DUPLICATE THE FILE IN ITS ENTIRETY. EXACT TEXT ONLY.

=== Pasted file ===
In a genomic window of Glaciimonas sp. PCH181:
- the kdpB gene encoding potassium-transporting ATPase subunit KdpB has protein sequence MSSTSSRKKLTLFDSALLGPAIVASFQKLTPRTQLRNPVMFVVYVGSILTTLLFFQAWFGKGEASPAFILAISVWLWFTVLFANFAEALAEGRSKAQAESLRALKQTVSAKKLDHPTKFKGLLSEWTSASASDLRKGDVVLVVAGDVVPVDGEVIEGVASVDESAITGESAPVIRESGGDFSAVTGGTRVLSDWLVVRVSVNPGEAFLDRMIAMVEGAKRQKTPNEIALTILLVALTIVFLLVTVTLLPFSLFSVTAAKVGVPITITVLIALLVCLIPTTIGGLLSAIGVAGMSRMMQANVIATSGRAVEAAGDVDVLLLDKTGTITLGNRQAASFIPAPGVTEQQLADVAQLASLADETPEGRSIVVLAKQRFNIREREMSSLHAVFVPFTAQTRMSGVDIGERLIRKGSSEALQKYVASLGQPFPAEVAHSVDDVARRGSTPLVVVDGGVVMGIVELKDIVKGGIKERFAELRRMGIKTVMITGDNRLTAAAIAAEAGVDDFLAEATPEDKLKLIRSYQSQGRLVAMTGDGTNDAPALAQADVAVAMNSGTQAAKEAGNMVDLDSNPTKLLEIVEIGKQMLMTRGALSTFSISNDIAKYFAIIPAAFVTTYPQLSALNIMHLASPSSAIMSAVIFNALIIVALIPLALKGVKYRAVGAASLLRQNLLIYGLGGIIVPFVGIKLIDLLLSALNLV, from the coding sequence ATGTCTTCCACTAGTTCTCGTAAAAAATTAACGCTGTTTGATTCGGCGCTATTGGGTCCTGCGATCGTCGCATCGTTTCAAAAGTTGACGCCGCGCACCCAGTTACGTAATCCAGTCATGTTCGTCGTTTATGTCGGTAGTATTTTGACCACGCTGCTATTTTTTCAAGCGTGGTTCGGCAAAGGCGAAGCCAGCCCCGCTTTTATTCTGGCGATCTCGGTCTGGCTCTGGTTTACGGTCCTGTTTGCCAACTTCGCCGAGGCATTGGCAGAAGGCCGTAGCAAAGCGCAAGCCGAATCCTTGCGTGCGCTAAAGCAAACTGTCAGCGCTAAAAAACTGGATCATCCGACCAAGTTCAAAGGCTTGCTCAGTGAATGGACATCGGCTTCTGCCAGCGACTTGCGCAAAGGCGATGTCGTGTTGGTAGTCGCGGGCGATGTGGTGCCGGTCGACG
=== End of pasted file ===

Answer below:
In a genomic window of Glaciimonas sp. PCH181:
- the kdpB gene encoding potassium-transporting ATPase subunit KdpB has protein sequence MSSTSSRKKLTLFDSALLGPAIVASFQKLTPRTQLRNPVMFVVYVGSILTTLLFFQAWFGKGEASPAFILAISVWLWFTVLFANFAEALAEGRSKAQAESLRALKQTVSAKKLDHPTKFKGLLSEWTSASASDLRKGDVVLVVAGDVVPVDGEVIEGVASVDESAITGESAPVIRESGGDFSAVTGGTRVLSDWLVVRVSVNPGEAFLDRMIAMVEGAKRQKTPNEIALTILLVALTIVFLLVTVTLLPFSLFSVTAAKVGVPITITVLIALLVCLIPTTIGGLLSAIGVAGMSRMMQANVIATSGRAVEAAGDVDVLLLDKTGTITLGNRQAASFIPAPGVTEQQLADVAQLASLADETPEGRSIVVLAKQRFNIREREMSSLHAVFVPFTAQTRMSGVDIGERLIRKGSSEALQKYVASLGQPFPAEVAHSVDDVARRGSTPLVVVDGGVVMGIVELKDIVKGGIKERFAELRRMGIKTVMITGDNRLTAAAIAAEAGVDDFLAEATPEDKLKLIRSYQSQGRLVAMTGDGTNDAPALAQADVAVAMNSGTQAAKEAGNMVDLDSNPTKLLEIVEIGKQMLMTRGALSTFSISNDIAKYFAIIPAAFVTTYPQLSALNIMHLASPSSAIMSAVIFNALIIVALIPLALKGVKYRAVGAASLLRQNLLIYGLGGIIVPFVGIKLIDLLLSALNLV, from the coding sequence ATGTCTTCCACTAGTTCTCGTAAAAAATTAACGCTGTTTGATTCGGCGCTATTGGGTCCTGCGATCGTCGCATCGTTTCAAAAGTTGACGCCGCGCACCCAGTTACGTAATCCAGTCATGTTCGTCGTTTATGTCGGTAGTATTTTGACCACGCTGCTATTTTTTCAAGCGTGGTTCGGCAAAGGCGAAGCCAGCCCCGCTTTTATTCTGGCGATCTCGGTCTGGCTCTGGTTTACGGTCCTGTTTGCCAACTTCGCCGAGGCATTGGCAGAAGGCCGTAGCAAAGCGCAAGCCGAATCCTTGCGTGCGCTAAAGCAAACTGTCAGCGCTAAAAAACTGGATCATCCGACCAAGTTCAAAGGCTTGCTCAGTGAATGGACATCGGCTTCTGCCAGCGACTTGCGCAAAGGCGATGTCGTGTTGGTAGTCGCGGGCGATGTGGTGCCGGTCGACG